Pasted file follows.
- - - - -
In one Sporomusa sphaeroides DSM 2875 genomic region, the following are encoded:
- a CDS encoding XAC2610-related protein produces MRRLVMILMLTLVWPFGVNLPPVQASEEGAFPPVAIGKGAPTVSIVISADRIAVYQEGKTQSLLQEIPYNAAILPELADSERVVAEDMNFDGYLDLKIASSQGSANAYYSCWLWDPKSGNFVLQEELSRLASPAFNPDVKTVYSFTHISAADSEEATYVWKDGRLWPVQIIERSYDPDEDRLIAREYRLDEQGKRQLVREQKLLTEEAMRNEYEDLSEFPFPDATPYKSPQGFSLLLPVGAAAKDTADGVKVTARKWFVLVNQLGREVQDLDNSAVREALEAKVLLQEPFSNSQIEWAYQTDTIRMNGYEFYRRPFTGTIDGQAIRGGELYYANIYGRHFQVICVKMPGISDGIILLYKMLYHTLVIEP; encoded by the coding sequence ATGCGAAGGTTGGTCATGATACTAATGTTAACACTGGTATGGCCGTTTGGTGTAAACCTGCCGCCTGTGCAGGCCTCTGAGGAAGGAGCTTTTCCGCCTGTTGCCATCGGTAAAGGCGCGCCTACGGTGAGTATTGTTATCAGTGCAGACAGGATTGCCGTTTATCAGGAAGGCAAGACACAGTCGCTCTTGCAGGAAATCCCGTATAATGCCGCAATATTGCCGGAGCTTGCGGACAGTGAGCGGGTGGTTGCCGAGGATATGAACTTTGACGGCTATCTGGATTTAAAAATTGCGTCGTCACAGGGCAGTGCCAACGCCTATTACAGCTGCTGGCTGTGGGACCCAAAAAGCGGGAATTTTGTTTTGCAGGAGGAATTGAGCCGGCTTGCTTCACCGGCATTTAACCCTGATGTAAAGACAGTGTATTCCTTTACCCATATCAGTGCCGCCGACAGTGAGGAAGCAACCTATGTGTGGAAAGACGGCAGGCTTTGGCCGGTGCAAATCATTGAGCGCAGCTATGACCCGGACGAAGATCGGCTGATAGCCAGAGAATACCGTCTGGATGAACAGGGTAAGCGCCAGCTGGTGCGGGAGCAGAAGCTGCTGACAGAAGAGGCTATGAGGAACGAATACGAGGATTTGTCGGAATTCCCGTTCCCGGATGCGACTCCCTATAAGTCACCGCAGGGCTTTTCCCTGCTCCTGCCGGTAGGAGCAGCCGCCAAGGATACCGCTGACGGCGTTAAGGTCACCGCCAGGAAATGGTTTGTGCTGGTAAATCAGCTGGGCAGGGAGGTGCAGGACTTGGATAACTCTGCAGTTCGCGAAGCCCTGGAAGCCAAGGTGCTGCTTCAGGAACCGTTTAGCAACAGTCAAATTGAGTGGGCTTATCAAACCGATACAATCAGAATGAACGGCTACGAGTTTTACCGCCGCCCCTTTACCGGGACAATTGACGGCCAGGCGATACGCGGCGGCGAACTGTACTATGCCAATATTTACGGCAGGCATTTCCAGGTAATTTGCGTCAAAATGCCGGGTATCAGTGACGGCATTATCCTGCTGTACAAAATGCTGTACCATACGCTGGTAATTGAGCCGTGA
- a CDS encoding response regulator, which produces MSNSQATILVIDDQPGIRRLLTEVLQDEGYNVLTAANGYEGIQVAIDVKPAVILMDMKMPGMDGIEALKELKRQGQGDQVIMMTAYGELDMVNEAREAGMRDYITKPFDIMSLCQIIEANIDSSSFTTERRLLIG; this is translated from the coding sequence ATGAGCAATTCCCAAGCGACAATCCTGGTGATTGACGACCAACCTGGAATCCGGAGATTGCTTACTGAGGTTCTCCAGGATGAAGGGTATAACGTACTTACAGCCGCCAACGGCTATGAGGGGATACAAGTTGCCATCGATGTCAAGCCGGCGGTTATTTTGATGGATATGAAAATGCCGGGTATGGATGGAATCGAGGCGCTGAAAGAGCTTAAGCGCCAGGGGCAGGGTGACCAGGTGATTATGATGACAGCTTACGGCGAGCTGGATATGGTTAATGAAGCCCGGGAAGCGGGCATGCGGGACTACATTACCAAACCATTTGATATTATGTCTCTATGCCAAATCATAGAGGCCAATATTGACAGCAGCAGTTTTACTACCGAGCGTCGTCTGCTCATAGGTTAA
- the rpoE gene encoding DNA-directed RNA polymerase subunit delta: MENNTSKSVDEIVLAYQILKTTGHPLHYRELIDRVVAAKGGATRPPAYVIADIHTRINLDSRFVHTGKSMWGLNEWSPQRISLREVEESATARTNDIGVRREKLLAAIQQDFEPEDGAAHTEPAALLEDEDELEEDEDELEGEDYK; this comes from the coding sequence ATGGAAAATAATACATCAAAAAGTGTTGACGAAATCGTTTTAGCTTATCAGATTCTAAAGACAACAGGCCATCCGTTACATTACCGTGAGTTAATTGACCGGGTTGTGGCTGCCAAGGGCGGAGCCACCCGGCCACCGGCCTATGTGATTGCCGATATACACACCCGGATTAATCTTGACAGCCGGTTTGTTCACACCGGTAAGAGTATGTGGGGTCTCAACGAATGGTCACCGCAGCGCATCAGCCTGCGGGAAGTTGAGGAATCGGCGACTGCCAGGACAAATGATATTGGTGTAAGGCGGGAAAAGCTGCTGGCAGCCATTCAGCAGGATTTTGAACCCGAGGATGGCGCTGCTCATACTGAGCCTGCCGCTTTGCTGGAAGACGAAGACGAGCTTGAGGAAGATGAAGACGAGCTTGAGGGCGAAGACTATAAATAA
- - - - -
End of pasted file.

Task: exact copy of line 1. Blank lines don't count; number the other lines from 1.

In one Sporomusa sphaeroides DSM 2875 genomic region, the following are encoded: